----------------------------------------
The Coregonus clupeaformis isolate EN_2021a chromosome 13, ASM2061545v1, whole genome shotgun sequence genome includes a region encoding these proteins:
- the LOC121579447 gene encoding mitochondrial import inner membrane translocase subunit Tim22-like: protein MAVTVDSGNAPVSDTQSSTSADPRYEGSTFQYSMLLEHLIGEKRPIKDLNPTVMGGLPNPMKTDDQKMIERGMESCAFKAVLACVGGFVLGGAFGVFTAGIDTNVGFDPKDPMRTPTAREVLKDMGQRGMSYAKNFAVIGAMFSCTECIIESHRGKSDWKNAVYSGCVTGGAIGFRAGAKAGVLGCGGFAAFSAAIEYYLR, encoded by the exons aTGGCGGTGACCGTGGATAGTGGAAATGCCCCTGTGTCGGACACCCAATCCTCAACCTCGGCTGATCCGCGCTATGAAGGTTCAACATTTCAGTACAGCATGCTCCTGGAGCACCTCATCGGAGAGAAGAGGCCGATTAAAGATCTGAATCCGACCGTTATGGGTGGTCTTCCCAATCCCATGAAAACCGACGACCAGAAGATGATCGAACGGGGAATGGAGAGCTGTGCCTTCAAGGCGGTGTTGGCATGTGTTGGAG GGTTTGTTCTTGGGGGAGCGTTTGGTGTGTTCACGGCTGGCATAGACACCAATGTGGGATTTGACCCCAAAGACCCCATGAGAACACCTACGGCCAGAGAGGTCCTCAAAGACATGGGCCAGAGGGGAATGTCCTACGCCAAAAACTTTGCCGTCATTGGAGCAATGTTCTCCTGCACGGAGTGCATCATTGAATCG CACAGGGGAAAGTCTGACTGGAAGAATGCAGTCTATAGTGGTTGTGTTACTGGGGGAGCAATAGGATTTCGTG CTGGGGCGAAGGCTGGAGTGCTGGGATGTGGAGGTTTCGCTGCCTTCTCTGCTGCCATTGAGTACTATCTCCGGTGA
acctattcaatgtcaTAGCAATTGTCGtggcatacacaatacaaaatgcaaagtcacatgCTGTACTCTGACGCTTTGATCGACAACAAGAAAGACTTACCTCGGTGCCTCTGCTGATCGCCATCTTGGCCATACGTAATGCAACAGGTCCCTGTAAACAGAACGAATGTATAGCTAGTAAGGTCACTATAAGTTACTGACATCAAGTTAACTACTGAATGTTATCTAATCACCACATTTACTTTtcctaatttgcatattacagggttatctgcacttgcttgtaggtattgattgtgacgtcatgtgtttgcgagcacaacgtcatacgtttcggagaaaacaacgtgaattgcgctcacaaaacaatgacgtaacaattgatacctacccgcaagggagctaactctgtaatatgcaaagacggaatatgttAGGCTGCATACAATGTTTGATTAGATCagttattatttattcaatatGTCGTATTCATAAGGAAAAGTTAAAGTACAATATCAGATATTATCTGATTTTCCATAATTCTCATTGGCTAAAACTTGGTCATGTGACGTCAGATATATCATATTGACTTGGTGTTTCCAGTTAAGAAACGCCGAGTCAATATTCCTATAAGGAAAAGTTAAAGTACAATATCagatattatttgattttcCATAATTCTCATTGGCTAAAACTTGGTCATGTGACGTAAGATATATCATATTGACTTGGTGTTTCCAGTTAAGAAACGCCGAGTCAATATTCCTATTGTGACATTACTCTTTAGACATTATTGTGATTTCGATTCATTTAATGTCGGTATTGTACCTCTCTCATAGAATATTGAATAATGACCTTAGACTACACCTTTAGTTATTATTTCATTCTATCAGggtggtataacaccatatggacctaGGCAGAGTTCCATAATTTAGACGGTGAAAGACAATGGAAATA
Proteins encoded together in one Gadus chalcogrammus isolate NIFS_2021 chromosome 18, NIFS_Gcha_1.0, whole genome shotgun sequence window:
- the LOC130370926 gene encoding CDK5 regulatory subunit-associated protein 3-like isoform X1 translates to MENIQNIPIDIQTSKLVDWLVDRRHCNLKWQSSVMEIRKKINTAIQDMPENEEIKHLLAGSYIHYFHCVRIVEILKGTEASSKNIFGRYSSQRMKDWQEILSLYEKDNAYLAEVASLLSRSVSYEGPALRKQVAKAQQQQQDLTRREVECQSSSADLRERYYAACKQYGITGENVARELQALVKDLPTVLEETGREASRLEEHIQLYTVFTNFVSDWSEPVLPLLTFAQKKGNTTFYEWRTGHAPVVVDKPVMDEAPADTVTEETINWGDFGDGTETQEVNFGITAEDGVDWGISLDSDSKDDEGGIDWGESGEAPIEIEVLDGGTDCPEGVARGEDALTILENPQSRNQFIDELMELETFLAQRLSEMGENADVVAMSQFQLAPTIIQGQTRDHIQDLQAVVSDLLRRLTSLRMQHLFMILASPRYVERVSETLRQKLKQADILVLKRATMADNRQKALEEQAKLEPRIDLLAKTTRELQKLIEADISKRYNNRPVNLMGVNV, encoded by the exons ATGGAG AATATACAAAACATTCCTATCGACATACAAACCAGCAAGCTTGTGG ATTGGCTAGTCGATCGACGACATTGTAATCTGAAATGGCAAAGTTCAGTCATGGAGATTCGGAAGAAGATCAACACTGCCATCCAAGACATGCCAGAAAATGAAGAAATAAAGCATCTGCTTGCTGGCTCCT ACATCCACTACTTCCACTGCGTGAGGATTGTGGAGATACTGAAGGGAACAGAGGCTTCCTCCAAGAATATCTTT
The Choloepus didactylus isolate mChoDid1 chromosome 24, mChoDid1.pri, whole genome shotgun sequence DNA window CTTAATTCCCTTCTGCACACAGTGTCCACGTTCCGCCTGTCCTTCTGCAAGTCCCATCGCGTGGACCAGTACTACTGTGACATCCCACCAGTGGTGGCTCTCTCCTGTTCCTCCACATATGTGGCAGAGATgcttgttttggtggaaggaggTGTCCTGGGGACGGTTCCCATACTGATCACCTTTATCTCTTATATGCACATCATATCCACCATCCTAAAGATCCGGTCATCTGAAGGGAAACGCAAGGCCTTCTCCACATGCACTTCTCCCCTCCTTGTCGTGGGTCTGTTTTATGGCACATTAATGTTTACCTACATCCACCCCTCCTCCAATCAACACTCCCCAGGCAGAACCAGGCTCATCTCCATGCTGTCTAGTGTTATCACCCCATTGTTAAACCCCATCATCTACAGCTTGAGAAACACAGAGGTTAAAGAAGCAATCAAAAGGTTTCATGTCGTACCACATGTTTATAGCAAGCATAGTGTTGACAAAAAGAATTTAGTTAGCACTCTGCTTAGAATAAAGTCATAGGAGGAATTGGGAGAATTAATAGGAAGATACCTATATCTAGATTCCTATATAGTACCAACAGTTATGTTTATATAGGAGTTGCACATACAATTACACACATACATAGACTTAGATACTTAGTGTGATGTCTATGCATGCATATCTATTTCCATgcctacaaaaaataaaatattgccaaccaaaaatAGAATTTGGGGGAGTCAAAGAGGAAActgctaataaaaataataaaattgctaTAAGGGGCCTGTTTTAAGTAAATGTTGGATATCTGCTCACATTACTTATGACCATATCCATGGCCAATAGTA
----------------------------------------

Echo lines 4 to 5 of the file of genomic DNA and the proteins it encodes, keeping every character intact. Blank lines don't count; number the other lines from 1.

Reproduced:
Proteins encoded together in one Gadus chalcogrammus isolate NIFS_2021 chromosome 18, NIFS_Gcha_1.0, whole genome shotgun sequence window:
- the LOC130370926 gene encoding CDK5 regulatory subunit-associated protein 3-like isoform X1 translates to MENIQNIPIDIQTSKLVDWLVDRRHCNLKWQSSVMEIRKKINTAIQDMPENEEIKHLLAGSYIHYFHCVRIVEILKGTEASSKNIFGRYSSQRMKDWQEILSLYEKDNAYLAEVASLLSRSVSYEGPALRKQVAKAQQQQQDLTRREVECQSSSADLRERYYAACKQYGITGENVARELQALVKDLPTVLEETGREASRLEEHIQLYTVFTNFVSDWSEPVLPLLTFAQKKGNTTFYEWRTGHAPVVVDKPVMDEAPADTVTEETINWGDFGDGTETQEVNFGITAEDGVDWGISLDSDSKDDEGGIDWGESGEAPIEIEVLDGGTDCPEGVARGEDALTILENPQSRNQFIDELMELETFLAQRLSEMGENADVVAMSQFQLAPTIIQGQTRDHIQDLQAVVSDLLRRLTSLRMQHLFMILASPRYVERVSETLRQKLKQADILVLKRATMADNRQKALEEQAKLEPRIDLLAKTTRELQKLIEADISKRYNNRPVNLMGVNV, encoded by the exons ATGGAG AATATACAAAACATTCCTATCGACATACAAACCAGCAAGCTTGTGG ATTGGCTAGTCGATCGACGACATTGTAATCTGAAATGGCAAAGTTCAGTCATGGAGATTCGGAAGAAGATCAACACTGCCATCCAAGACATGCCAGAAAATGAAGAAATAAAGCATCTGCTTGCTGGCTCCT ACATCCACTACTTCCACTGCGTGAGGATTGTGGAGATACTGAAGGGAACAGAGGCTTCCTCCAAGAATATCTTT